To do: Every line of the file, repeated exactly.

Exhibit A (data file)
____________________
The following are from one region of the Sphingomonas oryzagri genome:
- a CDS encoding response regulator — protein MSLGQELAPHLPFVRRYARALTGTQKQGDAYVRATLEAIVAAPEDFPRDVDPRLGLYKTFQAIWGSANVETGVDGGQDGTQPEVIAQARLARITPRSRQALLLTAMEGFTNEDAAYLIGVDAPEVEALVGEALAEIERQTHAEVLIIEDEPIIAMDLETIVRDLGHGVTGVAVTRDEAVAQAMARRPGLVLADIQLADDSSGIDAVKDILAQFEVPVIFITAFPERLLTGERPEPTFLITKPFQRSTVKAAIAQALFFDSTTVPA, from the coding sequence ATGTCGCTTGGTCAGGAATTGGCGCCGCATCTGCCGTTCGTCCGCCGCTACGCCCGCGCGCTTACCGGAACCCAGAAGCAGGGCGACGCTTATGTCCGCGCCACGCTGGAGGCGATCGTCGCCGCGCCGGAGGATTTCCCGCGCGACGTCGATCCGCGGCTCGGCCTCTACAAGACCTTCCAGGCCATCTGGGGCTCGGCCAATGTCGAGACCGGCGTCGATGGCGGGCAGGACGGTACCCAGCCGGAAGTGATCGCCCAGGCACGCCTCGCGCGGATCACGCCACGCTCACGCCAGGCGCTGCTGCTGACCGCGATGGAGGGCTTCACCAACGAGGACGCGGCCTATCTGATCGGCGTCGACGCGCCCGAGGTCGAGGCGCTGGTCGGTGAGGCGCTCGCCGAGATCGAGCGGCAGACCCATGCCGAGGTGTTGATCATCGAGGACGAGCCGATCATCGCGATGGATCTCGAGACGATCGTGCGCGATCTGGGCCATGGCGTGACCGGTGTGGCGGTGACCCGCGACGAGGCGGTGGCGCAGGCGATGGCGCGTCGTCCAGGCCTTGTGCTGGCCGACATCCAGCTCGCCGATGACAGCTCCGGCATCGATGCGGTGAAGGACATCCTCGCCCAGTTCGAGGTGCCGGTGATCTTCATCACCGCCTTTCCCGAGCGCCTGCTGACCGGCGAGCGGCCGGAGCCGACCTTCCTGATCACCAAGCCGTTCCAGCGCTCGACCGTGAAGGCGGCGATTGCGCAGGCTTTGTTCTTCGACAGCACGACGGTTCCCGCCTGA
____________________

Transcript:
The following are from one region of the Sphingomonas oryzagri genome:
- a CDS encoding response regulator — protein MSLGQELAPHLPFVRRYARALTGTQKQGDAYVRATLEAIVAAPEDFPRDVDPRLGLYKTFQAIWGSANVETGVDGGQDGTQPEVIAQARLARITPRSRQALLLTAMEGFTNEDAAYLIGVDAPEVEALVGEALAEIERQTHAEVLIIEDEPIIAMDLETIVRDLGHGVTGVAVTRDEAVAQAMARRPGLVLADIQLADDSSGIDAVKDILAQFEVPVIFITAFPERLLTGERPEPTFLITKPFQRSTVKAAIAQALFFDSTTVPA, from the coding sequence ATGTCGCTTGGTCAGGAATTGGCGCCGCATCTGCCGTTCGTCCGCCGCTACGCCCGCGCGCTTACCGGAACCCAGAAGCAGGGCGACGCTTATGTCCGCGCCACGCTGGAGGCGATCGTCGCCGCGCCGGAGGATTTCCCGCGCGACGTCGATCCGCGGCTCGGCCTCTACAAGACCTTCCAGGCCATCTGGGGCTCGGCCAATGTCGAGACCGGCGTCGATGGCGGGCAGGACGGTACCCAGCCGGAAGTGATCGCCCAGGCACGCCTCGCGCGGATCACGCCACGCTCACGCCAGGCGCTGCTGCTGACCGCGATGGAGGGCTTCACCAACGAGGACGCGGCCTATCTGATCGGCGTCGACGCGCCCGAGGTCGAGGCGCTGGTCGGTGAGGCGCTCGCCGAGATCGAGCGGCAGACCCATGCCGAGGTGTTGATCATCGAGGACGAGCCGATCATCGCGATGGATCTCGAGACGATCGTGCGCGATCTGGGCCATGGCGTGACCGGTGTGGCGGTGACCCGCGACGAGGCGGTGGCGCAGGCGATGGCGCGTCGTCCAGGCCTTGTGCTGGCCGACATCCAGCTCGCCGATGACAGCTCCGGCATCGATGCGGTGAAGGACATCCTCGCCCAGTTCGAGGTGCCGGTGATCTTCATCACCGCCTTTCCCGAGCGCCTGCTGACCGGCGAGCGGCCGGAGCCGACCTTCCTGATCACCAAGCCGTTCCAGCGCTCGACCGTGAAGGCGGCGATTGCGCAGGCTTTGTTCTTCGACAGCACGACGGTTCCCGCCTGA